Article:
During the workshop, we created an interactive story using Scratch Jr., using our prior knowledge of coding and incorporating the Scottish curriculum Experiences and Outcome’s throughout the course of the interactive story. I had created a story, whereby an octopus and two other fish were in the ocean. The octopus had lost his lucky star and the two fish were to help him find it. The fish came across objects which were not the star, until the other fish had found where it may be. the children were then brought to a scene at night time, where the question was asked: “What might happen next?” This will allow the children to describe scenes, the character’s feelings and think ahead about what may happen next in the story line, developing their creative thinking skills.

The Scottish Curriculum Experience’s and Outcomes which link in with my Scratch Jr. story creation were:

“I explore and experiment with the features and functions of computer technology and I can use what I learn to support and enhance my learning in different contexts” TCH 1-04a/TCH 2-04a.

In relation to Literacy, the relevant outcome which links in to the task was:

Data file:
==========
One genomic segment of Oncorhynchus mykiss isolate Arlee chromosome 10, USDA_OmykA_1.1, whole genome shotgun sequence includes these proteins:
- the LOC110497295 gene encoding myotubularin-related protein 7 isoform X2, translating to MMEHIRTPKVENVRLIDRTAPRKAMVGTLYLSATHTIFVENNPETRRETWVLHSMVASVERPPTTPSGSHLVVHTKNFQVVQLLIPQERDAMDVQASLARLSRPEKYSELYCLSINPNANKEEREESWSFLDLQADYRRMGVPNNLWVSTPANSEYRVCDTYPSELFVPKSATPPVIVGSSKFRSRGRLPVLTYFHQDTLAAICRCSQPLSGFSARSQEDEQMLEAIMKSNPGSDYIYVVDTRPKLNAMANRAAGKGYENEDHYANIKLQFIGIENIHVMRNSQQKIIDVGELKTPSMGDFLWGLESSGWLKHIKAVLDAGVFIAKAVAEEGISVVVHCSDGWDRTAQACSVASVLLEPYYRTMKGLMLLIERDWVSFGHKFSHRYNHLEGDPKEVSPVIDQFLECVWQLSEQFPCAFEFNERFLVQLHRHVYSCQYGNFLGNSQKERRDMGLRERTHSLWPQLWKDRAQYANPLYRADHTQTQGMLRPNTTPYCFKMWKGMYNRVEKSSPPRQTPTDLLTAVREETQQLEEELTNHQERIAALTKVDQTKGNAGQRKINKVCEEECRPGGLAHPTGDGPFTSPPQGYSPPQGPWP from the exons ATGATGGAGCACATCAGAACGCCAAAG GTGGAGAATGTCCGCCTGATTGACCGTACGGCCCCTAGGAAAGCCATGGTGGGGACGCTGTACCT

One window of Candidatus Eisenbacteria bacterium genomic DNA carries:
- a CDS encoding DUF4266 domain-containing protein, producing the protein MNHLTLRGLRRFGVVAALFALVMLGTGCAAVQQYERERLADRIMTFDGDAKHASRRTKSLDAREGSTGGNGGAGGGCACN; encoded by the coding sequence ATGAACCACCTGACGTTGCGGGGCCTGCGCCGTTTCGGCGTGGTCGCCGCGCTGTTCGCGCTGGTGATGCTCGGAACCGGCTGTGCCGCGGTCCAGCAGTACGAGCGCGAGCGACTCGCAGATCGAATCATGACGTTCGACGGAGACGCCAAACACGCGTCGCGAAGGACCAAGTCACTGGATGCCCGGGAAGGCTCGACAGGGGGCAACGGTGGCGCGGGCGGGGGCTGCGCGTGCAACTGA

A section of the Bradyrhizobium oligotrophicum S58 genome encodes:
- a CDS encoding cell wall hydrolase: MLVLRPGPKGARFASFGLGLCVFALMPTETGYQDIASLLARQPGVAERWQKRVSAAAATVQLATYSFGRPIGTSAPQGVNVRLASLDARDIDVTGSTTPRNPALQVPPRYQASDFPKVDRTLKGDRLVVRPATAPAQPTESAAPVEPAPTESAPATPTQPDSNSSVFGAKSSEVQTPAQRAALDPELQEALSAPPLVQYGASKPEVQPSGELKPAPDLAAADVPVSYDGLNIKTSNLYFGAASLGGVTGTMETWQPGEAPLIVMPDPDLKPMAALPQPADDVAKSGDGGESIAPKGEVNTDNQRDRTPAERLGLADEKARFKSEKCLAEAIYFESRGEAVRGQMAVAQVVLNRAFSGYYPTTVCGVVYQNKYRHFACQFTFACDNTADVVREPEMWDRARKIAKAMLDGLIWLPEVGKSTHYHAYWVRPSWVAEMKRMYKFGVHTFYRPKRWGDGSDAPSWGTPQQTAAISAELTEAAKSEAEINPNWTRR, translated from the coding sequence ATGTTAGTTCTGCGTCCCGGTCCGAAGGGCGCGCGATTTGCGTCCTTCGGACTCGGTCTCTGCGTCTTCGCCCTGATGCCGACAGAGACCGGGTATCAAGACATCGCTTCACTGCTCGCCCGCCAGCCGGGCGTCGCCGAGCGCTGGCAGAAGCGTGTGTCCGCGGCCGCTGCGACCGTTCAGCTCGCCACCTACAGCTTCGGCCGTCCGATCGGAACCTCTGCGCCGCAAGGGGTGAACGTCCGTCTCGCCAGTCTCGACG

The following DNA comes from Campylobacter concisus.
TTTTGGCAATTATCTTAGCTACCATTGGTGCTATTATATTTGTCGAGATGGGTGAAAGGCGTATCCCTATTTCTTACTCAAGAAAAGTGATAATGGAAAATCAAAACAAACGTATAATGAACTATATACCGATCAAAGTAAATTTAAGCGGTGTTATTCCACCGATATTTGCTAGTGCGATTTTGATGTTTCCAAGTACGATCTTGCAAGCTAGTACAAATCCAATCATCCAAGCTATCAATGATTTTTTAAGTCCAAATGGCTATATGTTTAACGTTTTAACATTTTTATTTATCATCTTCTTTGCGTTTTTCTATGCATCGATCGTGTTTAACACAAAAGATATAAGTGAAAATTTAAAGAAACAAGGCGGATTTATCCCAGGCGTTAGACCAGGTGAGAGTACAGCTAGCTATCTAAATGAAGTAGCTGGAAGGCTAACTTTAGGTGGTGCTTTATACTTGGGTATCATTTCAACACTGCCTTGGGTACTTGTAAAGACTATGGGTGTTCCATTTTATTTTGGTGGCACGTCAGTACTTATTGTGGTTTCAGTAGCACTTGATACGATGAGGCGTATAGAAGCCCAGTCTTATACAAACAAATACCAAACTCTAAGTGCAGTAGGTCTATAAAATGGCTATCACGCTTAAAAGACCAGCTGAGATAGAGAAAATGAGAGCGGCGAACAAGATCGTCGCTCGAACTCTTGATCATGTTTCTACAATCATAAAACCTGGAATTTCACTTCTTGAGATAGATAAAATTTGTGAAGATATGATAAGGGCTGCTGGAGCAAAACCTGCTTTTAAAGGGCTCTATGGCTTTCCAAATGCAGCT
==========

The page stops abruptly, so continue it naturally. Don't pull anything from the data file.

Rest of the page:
“I enjoy creating texts of my choice and I regularly select subject, purpose, format and resources to suit the needs of my audience.” LIT 1-20a / LIT 2-20a

Moreover, I felt that it was beneficial being introduced to Scratch Jr., as I feel that it is an extremely useful source to use within a classroom environment, when teaching different lessons in an interactive way. I definitely will use this in the future when I become a teacher as I think it will encourage the pupils to create stories, with the prompt of an educator. not only developing creativity, but problem solving, collaborating and logically reasoning.

 

References:

The Lead Project (2014) Super Scratch Programming Adventure: Learn to Program by Making Cool Games! No Starch Press.https://www.facebook.com/

Digital Technologies Week 4.

Today’s session was an introduction to the use of Scratch Jr in the classroom. Scratch Jr is aimed at children aged five and above to create interactive games, animations and stories. The Lead Project (2014) stated, “As young people create Scratch projects, they are not just learning how to write computer programs. They are learning …

Continue reading “Digital Technologies Week 4.”

Today’s session was an introduction to the use of Scratch Jr in the classroom. Scratch Jr is aimed at children aged five and above to create interactive games, animations and stories.